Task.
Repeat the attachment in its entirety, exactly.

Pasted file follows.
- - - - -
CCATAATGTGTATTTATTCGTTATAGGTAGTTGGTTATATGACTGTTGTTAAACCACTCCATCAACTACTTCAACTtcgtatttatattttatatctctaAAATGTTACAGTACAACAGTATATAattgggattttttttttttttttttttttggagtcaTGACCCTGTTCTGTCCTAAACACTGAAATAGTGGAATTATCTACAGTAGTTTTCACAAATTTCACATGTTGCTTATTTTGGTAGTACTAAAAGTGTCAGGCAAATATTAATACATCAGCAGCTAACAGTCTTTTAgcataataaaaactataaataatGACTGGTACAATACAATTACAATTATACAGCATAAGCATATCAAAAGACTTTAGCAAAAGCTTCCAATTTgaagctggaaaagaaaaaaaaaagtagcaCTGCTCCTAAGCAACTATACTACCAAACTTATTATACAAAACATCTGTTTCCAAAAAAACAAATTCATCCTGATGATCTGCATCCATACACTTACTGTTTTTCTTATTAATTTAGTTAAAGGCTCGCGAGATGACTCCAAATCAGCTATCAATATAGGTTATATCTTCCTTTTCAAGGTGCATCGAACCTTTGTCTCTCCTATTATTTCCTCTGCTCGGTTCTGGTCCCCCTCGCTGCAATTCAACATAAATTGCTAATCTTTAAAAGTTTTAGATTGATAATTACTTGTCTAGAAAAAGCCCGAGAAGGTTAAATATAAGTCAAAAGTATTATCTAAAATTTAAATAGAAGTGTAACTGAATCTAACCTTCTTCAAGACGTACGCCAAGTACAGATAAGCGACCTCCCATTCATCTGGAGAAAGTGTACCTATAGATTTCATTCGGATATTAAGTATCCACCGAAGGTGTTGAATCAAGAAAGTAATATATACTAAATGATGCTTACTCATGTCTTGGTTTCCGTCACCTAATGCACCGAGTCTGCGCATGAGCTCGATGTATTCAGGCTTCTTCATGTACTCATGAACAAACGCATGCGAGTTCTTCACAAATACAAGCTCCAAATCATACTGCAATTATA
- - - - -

CCATAATGTGTATTTATTCGTTATAGGTAGTTGGTTATATGACTGTTGTTAAACCACTCCATCAACTACTTCAACTtcgtatttatattttatatctctaAAATGTTACAGTACAACAGTATATAattgggattttttttttttttttttttttggagtcaTGACCCTGTTCTGTCCTAAACACTGAAATAGTGGAATTATCTACAGTAGTTTTCACAAATTTCACATGTTGCTTATTTTGGTAGTACTAAAAGTGTCAGGCAAATATTAATACATCAGCAGCTAACAGTCTTTTAgcataataaaaactataaataatGACTGGTACAATACAATTACAATTATACAGCATAAGCATATCAAAAGACTTTAGCAAAAGCTTCCAATTTgaagctggaaaagaaaaaaaaaagtagcaCTGCTCCTAAGCAACTATACTACCAAACTTATTATACAAAACATCTGTTTCCAAAAAAACAAATTCATCCTGATGATCTGCATCCATACACTTACTGTTTTTCTTATTAATTTAGTTAAAGGCTCGCGAGATGACTCCAAATCAGCTATCAATATAGGTTATATCTTCCTTTTCAAGGTGCATCGAACCTTTGTCTCTCCTATTATTTCCTCTGCTCGGTTCTGGTCCCCCTCGCTGCAATTCAACATAAATTGCTAATCTTTAAAAGTTTTAGATTGATAATTACTTGTCTAGAAAAAGCCCGAGAAGGTTAAATATAAGTCAAAAGTATTATCTAAAATTTAAATAGAAGTGTAACTGAATCTAACCTTCTTCAAGACGTACGCCAAGTACAGATAAGCGACCTCCCATTCATCTGGAGAAAGTGTACCTATAGATTTCATTCGGATATTAAGTATCCACCGAAGGTGTTGAATCAAGAAAGTAATATATACTAAATGATGCTTACTCATGTCTTGGTTTCCGTCACCTAATGCACCGAGTCTGCGCATGAGCTCGATGTATTCAGGCTTCTTCATGTACTCATGAACAAACGCATGCGAGTTCTTCACAAATACAAGCTCCAAATCATACTGCAATTATA